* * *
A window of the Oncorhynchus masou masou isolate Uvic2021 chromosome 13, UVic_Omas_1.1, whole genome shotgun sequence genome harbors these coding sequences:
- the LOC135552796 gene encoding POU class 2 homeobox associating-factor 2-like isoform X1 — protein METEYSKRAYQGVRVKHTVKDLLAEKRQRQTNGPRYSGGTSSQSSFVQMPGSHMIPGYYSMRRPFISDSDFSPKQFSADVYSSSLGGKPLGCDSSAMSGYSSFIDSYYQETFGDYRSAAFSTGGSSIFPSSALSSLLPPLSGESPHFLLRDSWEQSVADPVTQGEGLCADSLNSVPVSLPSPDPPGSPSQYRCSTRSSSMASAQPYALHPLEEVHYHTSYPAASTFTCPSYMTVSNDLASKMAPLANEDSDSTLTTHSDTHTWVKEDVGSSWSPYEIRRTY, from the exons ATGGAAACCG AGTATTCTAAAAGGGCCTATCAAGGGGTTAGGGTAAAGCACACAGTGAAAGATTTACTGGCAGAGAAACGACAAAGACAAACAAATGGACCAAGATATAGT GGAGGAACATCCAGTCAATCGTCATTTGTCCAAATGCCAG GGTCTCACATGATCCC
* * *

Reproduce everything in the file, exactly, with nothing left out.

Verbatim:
A window of the Oncorhynchus masou masou isolate Uvic2021 chromosome 13, UVic_Omas_1.1, whole genome shotgun sequence genome harbors these coding sequences:
- the LOC135552796 gene encoding POU class 2 homeobox associating-factor 2-like isoform X1 — protein METEYSKRAYQGVRVKHTVKDLLAEKRQRQTNGPRYSGGTSSQSSFVQMPGSHMIPGYYSMRRPFISDSDFSPKQFSADVYSSSLGGKPLGCDSSAMSGYSSFIDSYYQETFGDYRSAAFSTGGSSIFPSSALSSLLPPLSGESPHFLLRDSWEQSVADPVTQGEGLCADSLNSVPVSLPSPDPPGSPSQYRCSTRSSSMASAQPYALHPLEEVHYHTSYPAASTFTCPSYMTVSNDLASKMAPLANEDSDSTLTTHSDTHTWVKEDVGSSWSPYEIRRTY, from the exons ATGGAAACCG AGTATTCTAAAAGGGCCTATCAAGGGGTTAGGGTAAAGCACACAGTGAAAGATTTACTGGCAGAGAAACGACAAAGACAAACAAATGGACCAAGATATAGT GGAGGAACATCCAGTCAATCGTCATTTGTCCAAATGCCAG GGTCTCACATGATCCC